When vaccination cannot be given prior to immunosuppression, we give these vaccines as soon as possible and ideally during a period when immunosuppression is low. Although the immune response may be diminished, vaccination is still expected to provide protective benefit for most patients. (See 'Vaccine efficacy and immunogenicity' below.)

Recommendations for revaccination (eg, booster dosing) with PPSV23 vary among experts and clinical practice guideline [18,23]. This is discussed in detail separately. (See "Pneumococcal vaccination in adults", section on 'General approach to revaccination'.)

Seasonal influenza vaccine — All patients should receive a seasonal influenza vaccine annually, unless contraindications are present (eg, hypersensitivity to vaccine components) [24].

Vaccine selection – For patients with AIIRD who are on immunosuppressants, we prefer to administer either the adjuvanted or high-dose formulations of the influenza vaccine, when possible [7]. One randomized trial of 287 patients with rheumatoid arthritis suggests that the high-dose vaccine augments humoral immune response without an increase in disease activity or adverse effects [25].

Timing of vaccination – When possible, we give seasonal influenza vaccines prior to the start of immunosuppression. However, because the vaccine is given annually just before the influenza season, this is often not feasible. For patients who are receiving immunosuppressive medications, we try to vaccinate during periods when immunosuppression and inflammatory disease activity is low [26]. For patients receiving methotrexate, we hold methotrexate for one to two weeks after administration of the influenza vaccine [7]. Multiple randomized studies demonstrate that seroprotection rates are higher in patients whose methotrexate was held for one or two weeks after vaccine receipt when compared with those in whom methotrexate was continued [15,26-28]. Whether the incremental increase in seroprotection results in improved efficacy remains to be determined. (See 'Vaccine efficacy and immunogenicity' below.)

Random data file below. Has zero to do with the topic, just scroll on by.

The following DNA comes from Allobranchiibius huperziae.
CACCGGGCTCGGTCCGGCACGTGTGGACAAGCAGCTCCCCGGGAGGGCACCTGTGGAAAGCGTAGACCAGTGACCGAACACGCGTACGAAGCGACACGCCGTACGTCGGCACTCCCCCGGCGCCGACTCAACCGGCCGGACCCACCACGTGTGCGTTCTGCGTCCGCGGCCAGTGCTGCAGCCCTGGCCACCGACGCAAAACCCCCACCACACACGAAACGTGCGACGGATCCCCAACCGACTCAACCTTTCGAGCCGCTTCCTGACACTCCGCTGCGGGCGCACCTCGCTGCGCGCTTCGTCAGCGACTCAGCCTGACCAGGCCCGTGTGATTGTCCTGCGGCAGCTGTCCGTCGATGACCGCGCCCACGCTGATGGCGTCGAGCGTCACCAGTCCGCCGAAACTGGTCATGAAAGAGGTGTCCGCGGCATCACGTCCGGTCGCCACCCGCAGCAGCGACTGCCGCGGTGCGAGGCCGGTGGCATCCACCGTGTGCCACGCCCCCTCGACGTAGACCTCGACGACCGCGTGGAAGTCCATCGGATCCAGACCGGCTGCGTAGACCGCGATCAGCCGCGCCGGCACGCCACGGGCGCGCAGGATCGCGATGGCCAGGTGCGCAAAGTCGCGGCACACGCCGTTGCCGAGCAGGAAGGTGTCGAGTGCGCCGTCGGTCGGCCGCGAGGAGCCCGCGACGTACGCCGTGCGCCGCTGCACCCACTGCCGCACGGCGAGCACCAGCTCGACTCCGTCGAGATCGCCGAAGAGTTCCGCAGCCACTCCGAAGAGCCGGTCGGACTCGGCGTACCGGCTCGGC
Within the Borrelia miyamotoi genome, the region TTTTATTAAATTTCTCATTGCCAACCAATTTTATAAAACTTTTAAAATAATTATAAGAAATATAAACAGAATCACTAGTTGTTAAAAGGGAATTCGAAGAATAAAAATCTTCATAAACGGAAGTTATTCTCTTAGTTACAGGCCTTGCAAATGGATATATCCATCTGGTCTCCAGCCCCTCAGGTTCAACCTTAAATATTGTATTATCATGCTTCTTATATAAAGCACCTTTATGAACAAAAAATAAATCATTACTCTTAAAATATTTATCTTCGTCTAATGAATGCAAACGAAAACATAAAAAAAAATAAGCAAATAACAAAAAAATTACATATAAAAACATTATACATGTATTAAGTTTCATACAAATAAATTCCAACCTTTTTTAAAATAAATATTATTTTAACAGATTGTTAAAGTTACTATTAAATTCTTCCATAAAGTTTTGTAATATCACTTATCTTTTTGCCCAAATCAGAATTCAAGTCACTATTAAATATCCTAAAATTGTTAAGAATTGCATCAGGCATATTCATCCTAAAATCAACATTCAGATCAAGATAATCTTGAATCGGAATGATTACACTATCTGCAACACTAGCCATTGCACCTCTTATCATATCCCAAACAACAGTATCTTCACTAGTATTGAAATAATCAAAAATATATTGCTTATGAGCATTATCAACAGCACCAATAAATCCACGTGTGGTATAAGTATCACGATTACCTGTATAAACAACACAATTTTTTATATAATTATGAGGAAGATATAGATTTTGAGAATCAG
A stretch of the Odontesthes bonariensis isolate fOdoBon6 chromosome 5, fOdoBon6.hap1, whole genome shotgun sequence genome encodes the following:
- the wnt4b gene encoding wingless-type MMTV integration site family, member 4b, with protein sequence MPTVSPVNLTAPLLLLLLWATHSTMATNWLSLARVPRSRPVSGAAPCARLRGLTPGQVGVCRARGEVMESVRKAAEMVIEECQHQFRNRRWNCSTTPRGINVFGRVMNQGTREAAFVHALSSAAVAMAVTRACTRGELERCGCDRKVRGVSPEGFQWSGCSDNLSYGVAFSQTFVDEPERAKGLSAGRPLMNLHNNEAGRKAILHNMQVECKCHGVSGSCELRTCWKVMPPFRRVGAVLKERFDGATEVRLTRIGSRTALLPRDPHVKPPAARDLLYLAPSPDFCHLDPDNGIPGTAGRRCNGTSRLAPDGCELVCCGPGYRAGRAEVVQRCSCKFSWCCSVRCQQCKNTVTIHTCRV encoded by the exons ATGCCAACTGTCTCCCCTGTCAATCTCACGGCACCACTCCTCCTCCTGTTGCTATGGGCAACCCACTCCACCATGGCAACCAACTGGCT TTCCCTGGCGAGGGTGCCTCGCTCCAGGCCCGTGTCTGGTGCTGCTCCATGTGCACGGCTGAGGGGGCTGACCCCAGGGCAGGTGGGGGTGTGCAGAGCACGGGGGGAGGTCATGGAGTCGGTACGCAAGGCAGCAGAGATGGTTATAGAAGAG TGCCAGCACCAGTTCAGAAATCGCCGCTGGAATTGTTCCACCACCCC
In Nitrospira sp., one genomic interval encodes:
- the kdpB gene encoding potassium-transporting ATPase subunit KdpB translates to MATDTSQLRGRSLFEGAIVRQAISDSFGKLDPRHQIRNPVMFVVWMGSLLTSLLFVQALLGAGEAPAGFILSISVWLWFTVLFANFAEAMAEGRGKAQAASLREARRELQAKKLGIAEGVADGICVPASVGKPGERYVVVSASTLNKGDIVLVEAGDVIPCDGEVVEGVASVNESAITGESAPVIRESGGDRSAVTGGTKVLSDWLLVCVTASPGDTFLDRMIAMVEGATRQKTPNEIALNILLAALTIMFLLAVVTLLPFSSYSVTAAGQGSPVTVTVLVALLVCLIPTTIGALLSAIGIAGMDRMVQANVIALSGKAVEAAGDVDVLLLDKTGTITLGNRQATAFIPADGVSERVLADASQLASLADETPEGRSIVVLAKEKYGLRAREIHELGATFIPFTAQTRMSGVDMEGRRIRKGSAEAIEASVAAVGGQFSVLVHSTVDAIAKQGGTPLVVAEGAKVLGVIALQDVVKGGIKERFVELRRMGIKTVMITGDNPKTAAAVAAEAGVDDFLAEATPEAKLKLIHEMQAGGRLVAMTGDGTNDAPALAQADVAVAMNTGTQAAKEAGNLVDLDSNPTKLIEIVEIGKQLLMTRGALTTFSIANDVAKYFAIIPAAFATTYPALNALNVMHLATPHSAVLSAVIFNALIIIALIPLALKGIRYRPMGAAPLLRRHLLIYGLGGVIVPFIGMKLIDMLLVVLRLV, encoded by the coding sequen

Additional detail on influenza vaccinations is provided separately. (See "Seasonal influenza vaccination in adults".)

Hepatitis A virus (HAV) vaccine — Hepatitis A virus vaccine should be given to at-risk adult patients who have not been previously vaccinated, as recommended for the normal adult population. High-risk adults include those with chronic liver disease, human immunodeficiency virus, or occupational and lifestyle risk factors [29]. We administer a two-dose series with a single-antigen HAV vaccine (HAVRIX or VAQTA) per the same schedule used for otherwise healthy adults. For patients who are receiving immunosuppressive medications, completing the two-dose series is particularly important as it is associated with a marked increase in seroprotection rates when compared with receipt of a single dose [30]. (See "Hepatitis A virus infection: Treatment and prevention", section on 'Protection prior to exposure'.)

For those with imminent travel or who need a reliable and early level of protection, two vaccine doses given at the same time or a month apart followed by another dose at six months has been shown to provide higher levels of seroconversion in patients with rheumatoid arthritis on immunosuppression [31].

Additional detail on HAV vaccination is provided elsewhere. (See "Hepatitis A virus infection: Treatment and prevention", section on 'Vaccination'.)

Hepatitis B virus (HBV) vaccine — All patients <60 years old regardless of risk and those ≥60 years old with risk factors (eg, chronic liver disease, injection drug use, household contacts with hepatitis B, occupational risk) should be vaccinated against hepatitis B [32].

Whether standard- or higher dose HBV vaccine should be used in those with rheumatic diseases or other inflammatory conditions remains to be determined. To maximize the likelihood of response, we generally give the higher dose vaccine series (either one dose of 40 mcg/mL [Recombivax HB] administered on a three-dose schedule at 0, 1, and 6 months or two doses of 20 mcg/mL [Engerix-B] administered simultaneously on a four-dose schedule at 0, 1, 2, and 6 months). This dosing schedule is concordant with the United States Advisory Committee on Immunization Practices for immunocompromised patients [33]. The risk-benefit ratio of using vaccines with novel adjuvants (eg, Heplisav-B) in patients with AIIRD is unclear. Because such vaccines pose the theoretical risk of augmenting autoimmune disease activity, some clinicians avoid their use in patients with AIIRD. (See 'Autoimmune disease exacerbations' below.)

Following completion of the vaccine series, we check an antibody titer to ensure that hepatitis B surface antibody seroconversion has been achieved. This is particularly important for patients receiving tumor necrosis factor (TNF)-alpha inhibitors, which have been shown to blunt the immune response to HBV vaccination [34]. For patients who fail to seroconvert, repeating the vaccine series (or using a different vaccine; eg, Heplisav) may be needed. (See "Hepatitis B virus immunization in adults", section on 'Postvaccination testing'.)